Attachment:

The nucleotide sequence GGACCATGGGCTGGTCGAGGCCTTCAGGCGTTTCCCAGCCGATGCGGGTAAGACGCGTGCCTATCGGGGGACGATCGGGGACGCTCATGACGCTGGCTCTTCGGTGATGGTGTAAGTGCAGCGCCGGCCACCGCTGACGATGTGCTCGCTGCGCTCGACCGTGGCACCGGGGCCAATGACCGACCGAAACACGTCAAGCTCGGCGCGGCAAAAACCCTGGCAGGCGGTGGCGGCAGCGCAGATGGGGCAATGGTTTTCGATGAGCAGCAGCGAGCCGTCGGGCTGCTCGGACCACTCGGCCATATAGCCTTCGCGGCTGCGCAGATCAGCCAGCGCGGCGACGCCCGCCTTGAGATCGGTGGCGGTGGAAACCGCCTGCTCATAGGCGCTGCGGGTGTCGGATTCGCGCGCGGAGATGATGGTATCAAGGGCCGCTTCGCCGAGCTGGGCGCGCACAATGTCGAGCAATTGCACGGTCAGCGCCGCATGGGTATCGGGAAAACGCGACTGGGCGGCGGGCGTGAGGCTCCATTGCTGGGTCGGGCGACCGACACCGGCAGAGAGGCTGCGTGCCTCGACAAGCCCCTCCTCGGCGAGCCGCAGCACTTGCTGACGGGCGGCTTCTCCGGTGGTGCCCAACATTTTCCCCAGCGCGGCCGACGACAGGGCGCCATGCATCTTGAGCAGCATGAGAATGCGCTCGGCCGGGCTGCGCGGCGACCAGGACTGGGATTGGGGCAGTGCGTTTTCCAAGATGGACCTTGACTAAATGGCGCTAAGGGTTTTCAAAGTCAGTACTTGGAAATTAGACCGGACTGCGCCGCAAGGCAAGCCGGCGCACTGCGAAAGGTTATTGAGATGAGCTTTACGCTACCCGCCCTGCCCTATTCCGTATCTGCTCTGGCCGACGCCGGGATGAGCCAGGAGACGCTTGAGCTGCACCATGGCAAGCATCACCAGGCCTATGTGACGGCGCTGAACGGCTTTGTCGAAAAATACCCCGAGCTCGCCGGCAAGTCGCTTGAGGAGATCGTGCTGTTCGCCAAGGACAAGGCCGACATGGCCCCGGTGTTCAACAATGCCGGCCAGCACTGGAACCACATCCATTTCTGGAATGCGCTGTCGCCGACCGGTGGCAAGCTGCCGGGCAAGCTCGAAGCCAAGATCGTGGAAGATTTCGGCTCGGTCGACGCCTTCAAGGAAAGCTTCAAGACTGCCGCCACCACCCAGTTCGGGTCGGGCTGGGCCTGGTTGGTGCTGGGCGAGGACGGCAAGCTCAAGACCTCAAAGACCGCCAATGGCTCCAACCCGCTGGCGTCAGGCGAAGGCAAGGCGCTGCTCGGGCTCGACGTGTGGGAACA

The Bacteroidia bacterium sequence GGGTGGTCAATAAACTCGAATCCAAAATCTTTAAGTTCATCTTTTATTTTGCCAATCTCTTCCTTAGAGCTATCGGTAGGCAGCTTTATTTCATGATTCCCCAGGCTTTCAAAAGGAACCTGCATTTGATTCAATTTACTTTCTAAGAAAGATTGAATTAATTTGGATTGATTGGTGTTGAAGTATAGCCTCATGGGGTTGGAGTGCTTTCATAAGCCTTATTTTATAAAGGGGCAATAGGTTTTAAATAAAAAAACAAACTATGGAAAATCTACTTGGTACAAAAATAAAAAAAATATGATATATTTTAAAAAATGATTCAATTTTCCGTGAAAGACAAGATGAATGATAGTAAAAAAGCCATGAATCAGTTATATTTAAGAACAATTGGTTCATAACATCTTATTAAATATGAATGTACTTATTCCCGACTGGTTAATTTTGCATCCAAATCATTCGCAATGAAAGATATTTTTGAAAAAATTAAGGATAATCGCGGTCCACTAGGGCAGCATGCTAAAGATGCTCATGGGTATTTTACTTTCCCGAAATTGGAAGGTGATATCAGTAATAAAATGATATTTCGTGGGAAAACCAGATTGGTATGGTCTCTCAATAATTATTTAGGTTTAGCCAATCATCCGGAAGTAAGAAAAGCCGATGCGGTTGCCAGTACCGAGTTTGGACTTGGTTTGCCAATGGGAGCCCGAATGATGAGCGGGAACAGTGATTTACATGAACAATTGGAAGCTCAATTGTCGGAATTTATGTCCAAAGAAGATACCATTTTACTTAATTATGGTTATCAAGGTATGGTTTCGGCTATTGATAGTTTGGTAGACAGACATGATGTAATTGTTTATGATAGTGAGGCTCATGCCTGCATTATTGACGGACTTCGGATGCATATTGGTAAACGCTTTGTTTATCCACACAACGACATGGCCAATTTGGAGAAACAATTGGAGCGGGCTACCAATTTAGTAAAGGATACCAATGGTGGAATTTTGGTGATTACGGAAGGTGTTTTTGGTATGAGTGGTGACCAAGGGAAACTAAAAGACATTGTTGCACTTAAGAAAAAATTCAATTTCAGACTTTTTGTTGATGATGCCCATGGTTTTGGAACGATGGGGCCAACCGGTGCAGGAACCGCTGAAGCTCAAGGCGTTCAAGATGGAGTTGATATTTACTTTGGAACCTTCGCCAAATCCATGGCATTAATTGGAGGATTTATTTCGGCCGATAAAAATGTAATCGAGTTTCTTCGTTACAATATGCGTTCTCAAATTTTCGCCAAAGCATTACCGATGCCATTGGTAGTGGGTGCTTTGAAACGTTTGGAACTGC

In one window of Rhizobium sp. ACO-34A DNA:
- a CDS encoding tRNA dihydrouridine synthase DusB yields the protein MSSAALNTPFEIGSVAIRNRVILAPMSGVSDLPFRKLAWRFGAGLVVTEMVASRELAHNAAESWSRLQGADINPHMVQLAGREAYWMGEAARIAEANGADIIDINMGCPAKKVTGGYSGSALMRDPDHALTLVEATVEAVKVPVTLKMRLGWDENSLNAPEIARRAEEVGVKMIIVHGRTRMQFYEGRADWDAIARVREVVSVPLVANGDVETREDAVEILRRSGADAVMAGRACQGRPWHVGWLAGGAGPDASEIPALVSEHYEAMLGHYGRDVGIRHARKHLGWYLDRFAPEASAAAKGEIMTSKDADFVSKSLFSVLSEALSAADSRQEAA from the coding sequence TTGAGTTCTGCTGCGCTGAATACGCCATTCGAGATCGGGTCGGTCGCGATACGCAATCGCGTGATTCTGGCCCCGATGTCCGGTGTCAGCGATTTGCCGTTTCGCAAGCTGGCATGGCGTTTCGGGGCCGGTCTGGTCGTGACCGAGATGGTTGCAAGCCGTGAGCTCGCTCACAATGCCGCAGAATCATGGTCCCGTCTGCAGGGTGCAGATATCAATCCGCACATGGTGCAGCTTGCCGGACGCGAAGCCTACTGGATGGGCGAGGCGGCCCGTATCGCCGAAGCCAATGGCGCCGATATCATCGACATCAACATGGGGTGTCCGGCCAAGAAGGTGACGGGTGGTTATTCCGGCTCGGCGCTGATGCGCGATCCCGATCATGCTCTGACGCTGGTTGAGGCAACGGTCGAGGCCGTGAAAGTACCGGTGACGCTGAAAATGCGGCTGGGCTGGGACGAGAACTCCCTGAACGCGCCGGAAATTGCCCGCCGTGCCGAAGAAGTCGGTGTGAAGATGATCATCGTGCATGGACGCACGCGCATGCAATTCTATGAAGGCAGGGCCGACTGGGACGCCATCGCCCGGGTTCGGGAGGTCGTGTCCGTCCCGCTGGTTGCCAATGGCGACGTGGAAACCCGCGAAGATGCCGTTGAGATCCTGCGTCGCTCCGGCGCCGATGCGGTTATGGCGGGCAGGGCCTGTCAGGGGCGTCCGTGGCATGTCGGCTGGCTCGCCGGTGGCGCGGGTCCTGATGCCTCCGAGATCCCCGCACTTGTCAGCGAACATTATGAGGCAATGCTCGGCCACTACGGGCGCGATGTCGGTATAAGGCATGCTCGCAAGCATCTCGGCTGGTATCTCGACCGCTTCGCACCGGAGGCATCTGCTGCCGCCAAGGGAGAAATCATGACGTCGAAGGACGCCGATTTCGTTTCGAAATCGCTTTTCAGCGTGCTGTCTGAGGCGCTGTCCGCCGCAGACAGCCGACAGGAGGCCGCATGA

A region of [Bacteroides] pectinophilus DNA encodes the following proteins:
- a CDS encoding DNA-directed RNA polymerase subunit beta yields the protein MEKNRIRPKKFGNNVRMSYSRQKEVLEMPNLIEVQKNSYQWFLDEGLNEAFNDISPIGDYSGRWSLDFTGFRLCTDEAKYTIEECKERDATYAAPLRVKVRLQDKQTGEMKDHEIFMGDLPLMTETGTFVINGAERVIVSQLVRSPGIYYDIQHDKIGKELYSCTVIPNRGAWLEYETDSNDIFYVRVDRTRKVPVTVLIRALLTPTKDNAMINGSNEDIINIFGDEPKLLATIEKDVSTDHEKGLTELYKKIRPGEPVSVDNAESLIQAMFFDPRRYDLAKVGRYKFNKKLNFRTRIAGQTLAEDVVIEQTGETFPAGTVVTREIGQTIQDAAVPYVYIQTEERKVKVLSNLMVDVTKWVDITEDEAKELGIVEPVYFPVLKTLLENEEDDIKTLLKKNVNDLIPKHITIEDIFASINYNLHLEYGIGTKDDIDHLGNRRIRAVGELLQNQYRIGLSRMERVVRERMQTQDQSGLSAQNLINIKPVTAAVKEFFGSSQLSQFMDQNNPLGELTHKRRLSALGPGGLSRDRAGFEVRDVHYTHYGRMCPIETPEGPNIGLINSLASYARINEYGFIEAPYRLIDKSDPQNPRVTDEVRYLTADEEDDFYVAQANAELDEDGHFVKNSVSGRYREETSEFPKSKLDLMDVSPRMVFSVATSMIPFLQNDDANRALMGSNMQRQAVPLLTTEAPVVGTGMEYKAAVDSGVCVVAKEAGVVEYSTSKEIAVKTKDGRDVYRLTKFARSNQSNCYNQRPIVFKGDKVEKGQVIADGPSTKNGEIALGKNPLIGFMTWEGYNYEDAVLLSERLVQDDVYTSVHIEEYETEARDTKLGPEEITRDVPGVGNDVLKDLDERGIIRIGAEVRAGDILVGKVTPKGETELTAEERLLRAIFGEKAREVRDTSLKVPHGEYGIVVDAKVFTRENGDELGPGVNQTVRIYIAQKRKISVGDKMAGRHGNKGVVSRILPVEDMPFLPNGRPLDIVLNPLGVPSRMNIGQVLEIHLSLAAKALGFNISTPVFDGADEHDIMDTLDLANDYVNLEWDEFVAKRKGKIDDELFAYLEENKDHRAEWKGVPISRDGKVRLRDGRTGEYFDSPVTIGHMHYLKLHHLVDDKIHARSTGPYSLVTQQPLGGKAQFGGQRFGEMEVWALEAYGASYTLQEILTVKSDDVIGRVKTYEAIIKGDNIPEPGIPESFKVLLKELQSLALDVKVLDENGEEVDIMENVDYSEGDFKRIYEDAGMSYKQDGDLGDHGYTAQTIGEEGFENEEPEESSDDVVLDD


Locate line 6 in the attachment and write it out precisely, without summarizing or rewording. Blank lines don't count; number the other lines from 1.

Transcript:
- a CDS encoding DNA-directed RNA polymerase subunit beta yields the protein MEKNRIRPKKFGNNVRMSYSRQKEVLEMPNLIEVQKNSYQWFLDEGLNEAFNDISPIGDYSGRWSLDFTGFRLCTDEAKYTIEECKERDATYAAPLRVKVRLQDKQTGEMKDHEIFMGDLPLMTETGTFVINGAERVIVSQLVRSPGIYYDIQHDKIGKELYSCTVIPNRGAWLEYETDSNDIFYVRVDRTRKVPVTVLIRALLTPTKDNAMINGSNEDIINIFGDEPKLLATIEKDVSTDHEKGLTELYKKIRPGEPVSVDNAESLIQAMFFDPRRYDLAKVGRYKFNKKLNFRTRIAGQTLAEDVVIEQTGETFPAGTVVTREIGQTIQDAAVPYVYIQTEERKVKVLSNLMVDVTKWVDITEDEAKELGIVEPVYFPVLKTLLENEEDDIKTLLKKNVNDLIPKHITIEDIFASINYNLHLEYGIGTKDDIDHLGNRRIRAVGELLQNQYRIGLSRMERVVRERMQTQDQSGLSAQNLINIKPVTAAVKEFFGSSQLSQFMDQNNPLGELTHKRRLSALGPGGLSRDRAGFEVRDVHYTHYGRMCPIETPEGPNIGLINSLASYARINEYGFIEAPYRLIDKSDPQNPRVTDEVRYLTADEEDDFYVAQANAELDEDGHFVKNSVSGRYREETSEFPKSKLDLMDVSPRMVFSVATSMIPFLQNDDANRALMGSNMQRQAVPLLTTEAPVVGTGMEYKAAVDSGVCVVAKEAGVVEYSTSKEIAVKTKDGRDVYRLTKFARSNQSNCYNQRPIVFKGDKVEKGQVIADGPSTKNGEIALGKNPLIGFMTWEGYNYEDAVLLSERLVQDDVYTSVHIEEYETEARDTKLGPEEITRDVPGVGNDVLKDLDERGIIRIGAEVRAGDILVGKVTPKGETELTAEERLLRAIFGEKAREVRDTSLKVPHGEYGIVVDAKVFTRENGDELGPGVNQTVRIYIAQKRKISVGDKMAGRHGNKGVVSRILPVEDMPFLPNGRPLDIVLNPLGVPSRMNIGQVLEIHLSLAAKALGFNISTPVFDGADEHDIMDTLDLANDYVNLEWDEFVAKRKGKIDDELFAYLEENKDHRAEWKGVPISRDGKVRLRDGRTGEYFDSPVTIGHMHYLKLHHLVDDKIHARSTGPYSLVTQQPLGGKAQFGGQRFGEMEVWALEAYGASYTLQEILTVKSDDVIGRVKTYEAIIKGDNIPEPGIPESFKVLLKELQSLALDVKVLDENGEEVDIMENVDYSEGDFKRIYEDAGMSYKQDGDLGDHGYTAQTIGEEGFENEEPEESSDDVVLDD